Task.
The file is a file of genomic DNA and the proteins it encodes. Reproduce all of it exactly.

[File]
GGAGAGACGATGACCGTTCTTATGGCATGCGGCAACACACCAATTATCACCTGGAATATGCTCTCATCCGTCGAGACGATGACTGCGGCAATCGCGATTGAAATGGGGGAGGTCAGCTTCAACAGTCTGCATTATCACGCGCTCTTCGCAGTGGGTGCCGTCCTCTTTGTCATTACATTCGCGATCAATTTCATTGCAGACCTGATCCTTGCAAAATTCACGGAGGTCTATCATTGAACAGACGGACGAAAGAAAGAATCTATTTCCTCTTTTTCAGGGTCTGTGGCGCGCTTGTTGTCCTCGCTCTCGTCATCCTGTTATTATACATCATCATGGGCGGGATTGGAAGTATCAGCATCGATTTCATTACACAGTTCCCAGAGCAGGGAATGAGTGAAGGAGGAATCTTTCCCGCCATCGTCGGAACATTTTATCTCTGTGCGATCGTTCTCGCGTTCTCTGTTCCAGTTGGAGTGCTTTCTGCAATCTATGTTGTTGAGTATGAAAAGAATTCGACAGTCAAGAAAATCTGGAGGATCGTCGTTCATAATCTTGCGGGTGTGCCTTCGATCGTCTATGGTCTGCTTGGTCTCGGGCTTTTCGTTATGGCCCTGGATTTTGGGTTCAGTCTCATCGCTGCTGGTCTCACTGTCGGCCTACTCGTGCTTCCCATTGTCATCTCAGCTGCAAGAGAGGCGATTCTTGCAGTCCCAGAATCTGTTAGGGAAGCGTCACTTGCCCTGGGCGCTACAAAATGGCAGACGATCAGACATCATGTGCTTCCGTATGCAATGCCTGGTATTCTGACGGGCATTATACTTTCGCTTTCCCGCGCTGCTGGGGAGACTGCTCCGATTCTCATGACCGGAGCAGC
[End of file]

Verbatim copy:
GGAGAGACGATGACCGTTCTTATGGCATGCGGCAACACACCAATTATCACCTGGAATATGCTCTCATCCGTCGAGACGATGACTGCGGCAATCGCGATTGAAATGGGGGAGGTCAGCTTCAACAGTCTGCATTATCACGCGCTCTTCGCAGTGGGTGCCGTCCTCTTTGTCATTACATTCGCGATCAATTTCATTGCAGACCTGATCCTTGCAAAATTCACGGAGGTCTATCATTGAACAGACGGACGAAAGAAAGAATCTATTTCCTCTTTTTCAGGGTCTGTGGCGCGCTTGTTGTCCTCGCTCTCGTCATCCTGTTATTATACATCATCATGGGCGGGATTGGAAGTATCAGCATCGATTTCATTACACAGTTCCCAGAGCAGGGAATGAGTGAAGGAGGAATCTTTCCCGCCATCGTCGGAACATTTTATCTCTGTGCGATCGTTCTCGCGTTCTCTGTTCCAGTTGGAGTGCTTTCTGCAATCTATGTTGTTGAGTATGAAAAGAATTCGACAGTCAAGAAAATCTGGAGGATCGTCGTTCATAATCTTGCGGGTGTGCCTTCGATCGTCTATGGTCTGCTTGGTCTCGGGCTTTTCGTTATGGCCCTGGATTTTGGGTTCAGTCTCATCGCTGCTGGTCTCACTGTCGGCCTACTCGTGCTTCCCATTGTCATCTCAGCTGCAAGAGAGGCGATTCTTGCAGTCCCAGAATCTGTTAGGGAAGCGTCACTTGCCCTGGGCGCTACAAAATGGCAGACGATCAGACATCATGTGCTTCCGTATGCAATGCCTGGTATTCTGACGGGCATTATACTTTCGCTTTCCCGCGCTGCTGGGGAGACTGCTCCGATTCTCATGACCGGAGCAGC